• “Look-through approach” for beneficial ownership purposes, according to which if the immediate recipient of Ukraine-source income is not the beneficial owner of such income, the tax treaty with the jurisdiction of the beneficial owner may apply in Ukraine; and
  • “Principal purpose test”, according to which the tax treaty would not apply if the main purpose of the arrangement or structure is to obtain tax treaty benefits.

Effective date: the day following the day of publication of the Law.

3. Taxation of indirect transfers of shares in asset-rich companies

A 15% withholding tax would apply to gains derived by nonresident companies in transfer of shares that directly or indirectly derive their value from real property situated in Ukraine (including leased property).

Effective date: 1 July 2020.

4. Permanent establishments (PEs) of nonresident companies

The domestic definition of a PE would be amended to align with the updated definition under the 2017 OECD model tax treaty

New administrative procedures would be introduced to scrutinize nonresidents that carry on business operations in Ukraine that rise to the level of a PE but where the nonresident fails to register and pay taxes in Ukraine. 

Effective date: the day following the day of publication of the Law.

III. Changes in administrative procedures affecting nonresidents

The tax authorities would be empowered to initiate tax inspections of nonresident companies that operate in Ukraine through a PE without registration and that fail to report and pay taxes in Ukraine.

Nonresidents would be able to file claims against the actions and decisions of Ukraine’s tax authorities related to withholding taxes levied in Ukraine and tax assessments made by the tax authorities in relation to PEs of foreign companies.

Effective date: 1 July 2020 for new registration rules and 1 January 2021 for new tax inspection rules.

IV. Controlled foreign companies

The Law introduces CFC rules that tax undistributed profits of CFCs at the level of the Ukrainian tax resident owner (controlling shareholder) whether an individual or a legal person. A CFC is defined broadly to include corporate entities, as well as certain transparent entities (e.g., trusts, investment funds, partnerships etc.).

The CFC’s income would be taxable unless an exemption applies. If a Ukraine resident controlling shareholder meets the minimum control threshold, income would be attributed to that shareholder. The amount of income to be attributed to each controlling shareholder would be calculated by reference to their proportion of ownership. 

For CFC taxation purposes, the reporting period would be a calendar year or another fiscal year as the CFC may follow financial reporting requirements in the jurisdiction of its tax residence. The taxable income of each CFC would be included in the annual income of a controlling shareholder for income tax purposes and reported in the annual tax return.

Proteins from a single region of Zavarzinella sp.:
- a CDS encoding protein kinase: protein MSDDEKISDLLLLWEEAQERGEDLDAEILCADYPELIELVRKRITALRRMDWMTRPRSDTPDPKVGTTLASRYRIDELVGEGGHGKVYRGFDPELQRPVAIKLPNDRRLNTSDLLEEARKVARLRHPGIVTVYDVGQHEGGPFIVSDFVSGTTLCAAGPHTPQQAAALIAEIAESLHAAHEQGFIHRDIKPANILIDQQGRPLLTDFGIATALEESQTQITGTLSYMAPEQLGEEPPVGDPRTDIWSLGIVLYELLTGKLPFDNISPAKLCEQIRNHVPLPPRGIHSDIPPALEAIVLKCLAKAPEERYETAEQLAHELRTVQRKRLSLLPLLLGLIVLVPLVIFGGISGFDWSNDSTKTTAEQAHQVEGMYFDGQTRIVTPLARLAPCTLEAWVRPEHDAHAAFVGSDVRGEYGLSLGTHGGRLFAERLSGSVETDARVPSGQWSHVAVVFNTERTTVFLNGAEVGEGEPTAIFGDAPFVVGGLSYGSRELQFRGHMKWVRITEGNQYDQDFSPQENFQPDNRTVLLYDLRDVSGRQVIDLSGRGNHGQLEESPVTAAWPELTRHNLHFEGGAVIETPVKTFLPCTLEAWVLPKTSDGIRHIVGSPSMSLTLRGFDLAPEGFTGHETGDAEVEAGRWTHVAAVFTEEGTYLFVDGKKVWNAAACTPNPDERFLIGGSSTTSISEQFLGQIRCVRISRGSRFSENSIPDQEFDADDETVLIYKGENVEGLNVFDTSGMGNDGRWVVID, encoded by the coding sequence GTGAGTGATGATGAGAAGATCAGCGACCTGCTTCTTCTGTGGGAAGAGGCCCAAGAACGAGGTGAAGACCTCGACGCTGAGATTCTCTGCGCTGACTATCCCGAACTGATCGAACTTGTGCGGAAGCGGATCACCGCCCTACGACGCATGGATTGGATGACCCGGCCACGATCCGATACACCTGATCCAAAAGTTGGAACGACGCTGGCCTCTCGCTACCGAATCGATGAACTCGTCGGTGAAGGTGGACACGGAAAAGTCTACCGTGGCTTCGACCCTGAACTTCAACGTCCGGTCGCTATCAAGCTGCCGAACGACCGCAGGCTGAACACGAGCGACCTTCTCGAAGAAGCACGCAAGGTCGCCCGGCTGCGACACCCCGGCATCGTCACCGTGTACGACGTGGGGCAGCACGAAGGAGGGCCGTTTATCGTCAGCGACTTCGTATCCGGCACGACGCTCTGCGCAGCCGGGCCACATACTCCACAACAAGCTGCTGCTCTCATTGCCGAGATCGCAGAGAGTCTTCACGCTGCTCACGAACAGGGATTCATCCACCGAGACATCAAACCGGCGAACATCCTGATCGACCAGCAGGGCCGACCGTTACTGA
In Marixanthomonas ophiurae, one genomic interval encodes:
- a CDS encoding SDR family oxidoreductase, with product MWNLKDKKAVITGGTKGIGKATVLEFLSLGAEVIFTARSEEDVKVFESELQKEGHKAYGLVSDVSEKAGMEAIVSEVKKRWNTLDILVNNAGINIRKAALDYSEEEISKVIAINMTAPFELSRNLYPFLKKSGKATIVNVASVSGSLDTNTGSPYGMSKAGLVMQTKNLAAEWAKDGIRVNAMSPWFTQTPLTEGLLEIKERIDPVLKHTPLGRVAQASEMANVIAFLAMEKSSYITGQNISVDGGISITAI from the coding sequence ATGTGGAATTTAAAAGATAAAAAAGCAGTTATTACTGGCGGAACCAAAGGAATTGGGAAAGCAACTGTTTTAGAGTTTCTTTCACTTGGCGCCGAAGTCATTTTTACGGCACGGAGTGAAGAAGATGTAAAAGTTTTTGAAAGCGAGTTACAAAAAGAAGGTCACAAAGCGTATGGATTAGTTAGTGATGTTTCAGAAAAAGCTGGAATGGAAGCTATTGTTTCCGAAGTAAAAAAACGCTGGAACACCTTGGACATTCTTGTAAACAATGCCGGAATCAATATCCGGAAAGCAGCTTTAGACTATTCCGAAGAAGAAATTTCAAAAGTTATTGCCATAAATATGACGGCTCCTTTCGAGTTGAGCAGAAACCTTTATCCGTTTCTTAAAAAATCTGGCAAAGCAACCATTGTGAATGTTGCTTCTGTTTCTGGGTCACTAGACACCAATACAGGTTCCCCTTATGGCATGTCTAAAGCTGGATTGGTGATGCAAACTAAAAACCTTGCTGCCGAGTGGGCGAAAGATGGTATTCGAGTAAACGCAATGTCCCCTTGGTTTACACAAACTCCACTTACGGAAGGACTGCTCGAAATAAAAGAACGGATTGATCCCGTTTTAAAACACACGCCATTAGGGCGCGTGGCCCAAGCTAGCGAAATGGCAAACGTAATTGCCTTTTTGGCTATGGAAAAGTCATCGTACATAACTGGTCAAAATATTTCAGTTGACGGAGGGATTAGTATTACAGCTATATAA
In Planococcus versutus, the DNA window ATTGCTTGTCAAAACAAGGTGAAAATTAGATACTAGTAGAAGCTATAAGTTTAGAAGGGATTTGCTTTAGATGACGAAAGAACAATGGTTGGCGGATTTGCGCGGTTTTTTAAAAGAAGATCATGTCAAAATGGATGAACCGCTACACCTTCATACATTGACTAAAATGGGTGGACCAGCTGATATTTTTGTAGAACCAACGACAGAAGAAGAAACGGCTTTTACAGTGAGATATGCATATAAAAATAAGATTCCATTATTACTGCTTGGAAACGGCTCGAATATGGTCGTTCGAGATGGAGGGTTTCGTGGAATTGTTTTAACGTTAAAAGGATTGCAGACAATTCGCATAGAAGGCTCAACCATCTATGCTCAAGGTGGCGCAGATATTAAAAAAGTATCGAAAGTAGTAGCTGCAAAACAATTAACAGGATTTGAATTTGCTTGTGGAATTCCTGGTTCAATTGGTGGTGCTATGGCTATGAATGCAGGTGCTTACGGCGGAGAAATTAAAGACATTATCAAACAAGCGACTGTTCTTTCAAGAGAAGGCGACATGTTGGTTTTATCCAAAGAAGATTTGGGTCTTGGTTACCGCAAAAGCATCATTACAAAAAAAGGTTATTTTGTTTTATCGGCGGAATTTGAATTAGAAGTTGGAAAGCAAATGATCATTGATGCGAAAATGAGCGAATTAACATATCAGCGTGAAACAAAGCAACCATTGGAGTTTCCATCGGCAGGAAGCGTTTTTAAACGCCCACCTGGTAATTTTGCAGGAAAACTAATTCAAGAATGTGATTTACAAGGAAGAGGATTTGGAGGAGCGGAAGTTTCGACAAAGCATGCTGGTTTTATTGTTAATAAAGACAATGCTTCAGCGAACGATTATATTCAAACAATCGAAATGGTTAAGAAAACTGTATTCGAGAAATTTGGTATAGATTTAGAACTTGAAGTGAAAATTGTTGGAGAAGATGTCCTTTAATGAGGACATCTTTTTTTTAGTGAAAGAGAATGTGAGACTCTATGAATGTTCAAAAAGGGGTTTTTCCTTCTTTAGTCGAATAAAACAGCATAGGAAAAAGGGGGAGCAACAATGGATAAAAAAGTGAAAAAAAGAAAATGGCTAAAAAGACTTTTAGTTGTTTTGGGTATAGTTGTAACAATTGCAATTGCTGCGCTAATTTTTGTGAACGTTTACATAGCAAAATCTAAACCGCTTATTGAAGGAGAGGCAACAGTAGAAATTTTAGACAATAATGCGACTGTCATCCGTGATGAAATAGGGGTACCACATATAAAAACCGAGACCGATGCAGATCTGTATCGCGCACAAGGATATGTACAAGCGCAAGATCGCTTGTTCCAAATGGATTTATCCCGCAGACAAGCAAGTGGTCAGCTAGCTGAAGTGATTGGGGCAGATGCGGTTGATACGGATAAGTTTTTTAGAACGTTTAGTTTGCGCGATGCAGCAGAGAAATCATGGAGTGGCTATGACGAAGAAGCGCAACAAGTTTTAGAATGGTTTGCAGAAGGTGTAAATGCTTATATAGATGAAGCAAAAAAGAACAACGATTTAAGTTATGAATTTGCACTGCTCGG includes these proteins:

An 18% tax would apply on the undistributed income of a CFC calculated under the applicable tax laws. Distributed income of a CFC could be subject to an 18% or 9% rate depending on the period of distribution. The lower 9% rate would apply if CFC income is distributed by the CFC to the resident controlling shareholder as dividends, provided that distribution is made by the CFC before filing the CFC report in Ukraine or by the end of the second calendar year that follows the reporting year. An 18% rate would apply if distribution is made at a later date. 

Effective date: 1 January 2021. The new CFC rules would be introduced in phases over the period 2021 to 2023. For instance, the first CFC report shall be filed in 2022 for the reporting year 2021

V. Mutual agreement procedure

The MAP for resolving tax disputes under tax treaties would be introduced into domestic law (current tax laws do not provide for this type of procedure). 

Both residents and nonresident taxpayers who believe that actions or decisions of the tax authorities (both Ukrainian and foreign) have resulted or will result in taxation not in accordance with the relevant tax treaty could file MAP requests with Ukraine’s Ministry of Finance. 

Effective date: the day following the day of publication of the Law.


The changes brought about by the Law effectively would lead to a substantial overhaul of Ukraine’s tax legislation, with a particular focus on cross-border transactions. Ukraine’s tax authorities would have more power to scrutinize the activities of multinational enterprises and, in the process, would obtain more knowledge and skills in assessing such activities. Taxpayers should consider reviewing their cross-border structures and transactions to assess the potential impact of the new legislation and take appropriate step to comply with the rules.

We will be happy to provide you with advisory support on all issues you may have in relation to the aforementioned legislative changes.